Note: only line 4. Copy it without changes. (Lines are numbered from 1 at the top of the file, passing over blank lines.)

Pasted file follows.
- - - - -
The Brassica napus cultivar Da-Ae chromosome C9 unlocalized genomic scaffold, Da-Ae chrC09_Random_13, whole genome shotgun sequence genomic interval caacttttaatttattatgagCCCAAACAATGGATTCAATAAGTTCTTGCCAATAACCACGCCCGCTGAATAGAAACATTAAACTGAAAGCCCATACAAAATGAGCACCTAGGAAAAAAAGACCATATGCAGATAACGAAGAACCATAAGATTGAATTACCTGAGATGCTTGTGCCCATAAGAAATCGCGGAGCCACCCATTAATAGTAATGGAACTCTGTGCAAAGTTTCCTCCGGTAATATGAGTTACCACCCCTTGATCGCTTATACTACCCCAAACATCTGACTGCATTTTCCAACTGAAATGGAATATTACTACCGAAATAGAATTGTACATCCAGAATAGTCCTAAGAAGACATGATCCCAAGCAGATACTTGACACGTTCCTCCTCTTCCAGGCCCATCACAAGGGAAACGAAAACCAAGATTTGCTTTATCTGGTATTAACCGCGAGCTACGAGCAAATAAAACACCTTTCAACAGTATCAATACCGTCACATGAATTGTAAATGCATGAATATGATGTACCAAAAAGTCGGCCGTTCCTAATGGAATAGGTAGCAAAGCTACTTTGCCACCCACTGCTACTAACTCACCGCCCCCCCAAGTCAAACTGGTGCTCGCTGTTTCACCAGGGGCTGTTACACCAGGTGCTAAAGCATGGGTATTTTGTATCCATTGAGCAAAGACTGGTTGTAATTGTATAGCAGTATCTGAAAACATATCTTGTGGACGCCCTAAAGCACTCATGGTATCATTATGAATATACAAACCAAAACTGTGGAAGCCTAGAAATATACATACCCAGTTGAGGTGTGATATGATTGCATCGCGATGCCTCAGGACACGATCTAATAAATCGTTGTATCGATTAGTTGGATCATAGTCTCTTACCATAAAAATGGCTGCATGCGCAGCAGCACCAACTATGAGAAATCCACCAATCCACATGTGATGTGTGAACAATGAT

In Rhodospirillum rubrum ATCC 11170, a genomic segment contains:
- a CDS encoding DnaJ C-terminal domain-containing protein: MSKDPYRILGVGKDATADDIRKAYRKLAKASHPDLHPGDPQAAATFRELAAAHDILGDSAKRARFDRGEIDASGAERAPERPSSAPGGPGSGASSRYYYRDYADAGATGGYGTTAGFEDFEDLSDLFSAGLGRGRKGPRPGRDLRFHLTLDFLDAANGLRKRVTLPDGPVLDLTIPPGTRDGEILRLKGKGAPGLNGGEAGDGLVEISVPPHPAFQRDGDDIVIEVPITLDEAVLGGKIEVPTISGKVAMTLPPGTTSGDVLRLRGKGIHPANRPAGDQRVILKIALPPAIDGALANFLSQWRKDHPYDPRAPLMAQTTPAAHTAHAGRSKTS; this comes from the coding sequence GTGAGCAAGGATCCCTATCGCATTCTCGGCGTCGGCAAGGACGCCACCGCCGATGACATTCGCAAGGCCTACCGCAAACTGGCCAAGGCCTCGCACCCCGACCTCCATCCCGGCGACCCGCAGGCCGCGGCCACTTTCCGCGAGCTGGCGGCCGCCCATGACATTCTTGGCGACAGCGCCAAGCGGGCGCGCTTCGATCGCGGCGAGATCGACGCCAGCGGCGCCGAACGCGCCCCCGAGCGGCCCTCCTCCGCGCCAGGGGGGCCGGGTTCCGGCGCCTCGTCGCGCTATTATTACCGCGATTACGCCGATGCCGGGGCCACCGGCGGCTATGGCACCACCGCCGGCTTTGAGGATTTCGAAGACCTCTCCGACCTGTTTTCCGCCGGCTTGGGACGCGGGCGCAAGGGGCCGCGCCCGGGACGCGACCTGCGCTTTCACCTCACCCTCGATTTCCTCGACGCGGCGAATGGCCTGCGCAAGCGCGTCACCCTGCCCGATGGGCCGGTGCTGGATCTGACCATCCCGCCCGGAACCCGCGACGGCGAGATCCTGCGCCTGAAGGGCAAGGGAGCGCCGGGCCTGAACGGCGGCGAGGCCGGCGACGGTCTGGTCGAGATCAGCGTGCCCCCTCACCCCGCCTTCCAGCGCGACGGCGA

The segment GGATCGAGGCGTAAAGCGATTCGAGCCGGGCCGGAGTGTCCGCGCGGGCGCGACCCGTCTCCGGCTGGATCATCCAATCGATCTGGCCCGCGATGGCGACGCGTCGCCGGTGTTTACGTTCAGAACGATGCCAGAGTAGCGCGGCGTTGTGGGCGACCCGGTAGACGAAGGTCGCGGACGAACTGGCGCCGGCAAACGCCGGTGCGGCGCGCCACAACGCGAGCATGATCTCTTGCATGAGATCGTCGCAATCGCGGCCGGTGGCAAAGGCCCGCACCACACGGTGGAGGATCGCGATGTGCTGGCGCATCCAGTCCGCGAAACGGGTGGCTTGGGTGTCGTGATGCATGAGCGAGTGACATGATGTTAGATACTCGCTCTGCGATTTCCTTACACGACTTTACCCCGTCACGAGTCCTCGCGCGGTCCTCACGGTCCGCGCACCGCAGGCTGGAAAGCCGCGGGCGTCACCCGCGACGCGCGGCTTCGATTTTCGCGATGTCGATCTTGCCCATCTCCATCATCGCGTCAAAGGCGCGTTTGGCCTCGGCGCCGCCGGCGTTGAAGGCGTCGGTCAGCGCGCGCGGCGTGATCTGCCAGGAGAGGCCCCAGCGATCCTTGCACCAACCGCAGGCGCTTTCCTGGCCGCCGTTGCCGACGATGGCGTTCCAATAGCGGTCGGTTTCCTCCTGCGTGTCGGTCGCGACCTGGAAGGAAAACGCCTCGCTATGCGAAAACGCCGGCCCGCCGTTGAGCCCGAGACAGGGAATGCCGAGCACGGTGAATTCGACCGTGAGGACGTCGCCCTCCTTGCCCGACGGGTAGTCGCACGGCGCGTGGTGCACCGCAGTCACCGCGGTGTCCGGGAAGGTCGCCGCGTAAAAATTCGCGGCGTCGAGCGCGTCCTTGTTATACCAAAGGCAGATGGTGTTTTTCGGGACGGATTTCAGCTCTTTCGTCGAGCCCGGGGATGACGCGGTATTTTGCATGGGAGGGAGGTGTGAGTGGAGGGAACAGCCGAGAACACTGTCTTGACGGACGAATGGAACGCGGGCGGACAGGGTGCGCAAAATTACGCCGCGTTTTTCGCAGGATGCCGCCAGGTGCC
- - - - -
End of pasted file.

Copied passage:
The segment GGATCGAGGCGTAAAGCGATTCGAGCCGGGCCGGAGTGTCCGCGCGGGCGCGACCCGTCTCCGGCTGGATCATCCAATCGATCTGGCCCGCGATGGCGACGCGTCGCCGGTGTTTACGTTCAGAACGATGCCAGAGTAGCGCGGCGTTGTGGGCGACCCGGTAGACGAAGGTCGCGGACGAACTGGCGCCGGCAAACGCCGGTGCGGCGCGCCACAACGCGAGCATGATCTCTTGCATGAGATCGTCGCAATCGCGGCCGGTGGCAAAGGCCCGCACCACACGGTGGAGGATCGCGATGTGCTGGCGCATCCAGTCCGCGAAACGGGTGGCTTGGGTGTCGTGATGCATGAGCGAGTGACATGATGTTAGATACTCGCTCTGCGATTTCCTTACACGACTTTACCCCGTCACGAGTCCTCGCGCGGTCCTCACGGTCCGCGCACCGCAGGCTGGAAAGCCGCGGGCGTCACCCGCGACGCGCGGCTTCGATTTTCGCGATGTCGATCTTGCCCATCTCCATCATCGCGTCAAAGGCGCGTTTGGCCTCGGCGCCGCCGGCGTTGAAGGCGTCGGTCAGCGCGCGCGGCGTGATCTGCCAGGAGAGGCCCCAGCGATCCTTGCACCAACCGCAGGCGCTTTCCTGGCCGCCGTTGCCGACGATGGCGTTCCAATAGCGGTCGGTTTCCTCCTGCGTGTCGGTCGCGACCTGGAAGGAAAACGCCTCGCTATGCGAAAACGCCGGCCCGCCGTTGAGCCCGAGACAGGGAATGCCGAGCACGGTGAATTCGACCGTGAGGACGTCGCCCTCCTTGCCCGACGGGTAGTCGCACGGCGCGTGGTGCACCGCAGTCACCGCGGTGTCCGGGAAGGTCGCCGCGTAAAAATTCGCGGCGTCGAGCGCGTCCTTGTTATACCAAAGGCAGATGGTGTTTTTCGGGACGGATTTCAGCTCTTTCGTCGAGCCCGGGGATGACGCGGTATTTTGCATGGGAGGGAGGTGTGAGTGGAGGGAACAGCCGAGAACACTGTCTTGACGGACGAATGGAACGCGGGCGGACAGGGTGCGCAAAATTACGCCGCGTTTTTCGCAGGATGCCGCCAGGTGCC